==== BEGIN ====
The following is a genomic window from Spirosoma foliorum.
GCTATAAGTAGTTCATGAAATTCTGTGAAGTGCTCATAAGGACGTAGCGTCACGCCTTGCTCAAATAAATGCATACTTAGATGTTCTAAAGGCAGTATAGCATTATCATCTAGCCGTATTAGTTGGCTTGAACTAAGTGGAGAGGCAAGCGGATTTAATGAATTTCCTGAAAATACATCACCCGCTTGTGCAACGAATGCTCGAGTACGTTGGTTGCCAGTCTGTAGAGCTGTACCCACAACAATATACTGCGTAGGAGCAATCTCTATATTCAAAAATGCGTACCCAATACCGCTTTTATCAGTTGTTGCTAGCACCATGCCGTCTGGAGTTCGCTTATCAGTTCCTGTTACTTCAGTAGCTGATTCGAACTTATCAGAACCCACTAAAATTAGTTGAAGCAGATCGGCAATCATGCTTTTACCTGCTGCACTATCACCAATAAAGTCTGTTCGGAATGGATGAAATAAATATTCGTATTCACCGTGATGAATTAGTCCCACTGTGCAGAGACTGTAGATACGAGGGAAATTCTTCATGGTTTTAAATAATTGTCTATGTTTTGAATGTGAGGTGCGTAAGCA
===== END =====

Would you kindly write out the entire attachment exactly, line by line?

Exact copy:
The following is a genomic window from Spirosoma foliorum.
GCTATAAGTAGTTCATGAAATTCTGTGAAGTGCTCATAAGGACGTAGCGTCACGCCTTGCTCAAATAAATGCATACTTAGATGTTCTAAAGGCAGTATAGCATTATCATCTAGCCGTATTAGTTGGCTTGAACTAAGTGGAGAGGCAAGCGGATTTAATGAATTTCCTGAAAATACATCACCCGCTTGTGCAACGAATGCTCGAGTACGTTGGTTGCCAGTCTGTAGAGCTGTACCCACAACAATATACTGCGTAGGAGCAATCTCTATATTCAAAAATGCGTACCCAATACCGCTTTTATCAGTTGTTGCTAGCACCATGCCGTCTGGAGTTCGCTTATCAGTTCCTGTTACTTCAGTAGCTGATTCGAACTTATCAGAACCCACTAAAATTAGTTGAAGCAGATCGGCAATCATGCTTTTACCTGCTGCACTATCACCAATAAAGTCTGTTCGGAATGGATGAAATAAATATTCGTATTCACCGTGATGAATTAGTCCCACTGTGCAGAGACTGTAGATACGAGGGAAATTCTTCATGGTTTTAAATAATTGTCTATGTTTTGAATGTGAGGTGCGTAAGCA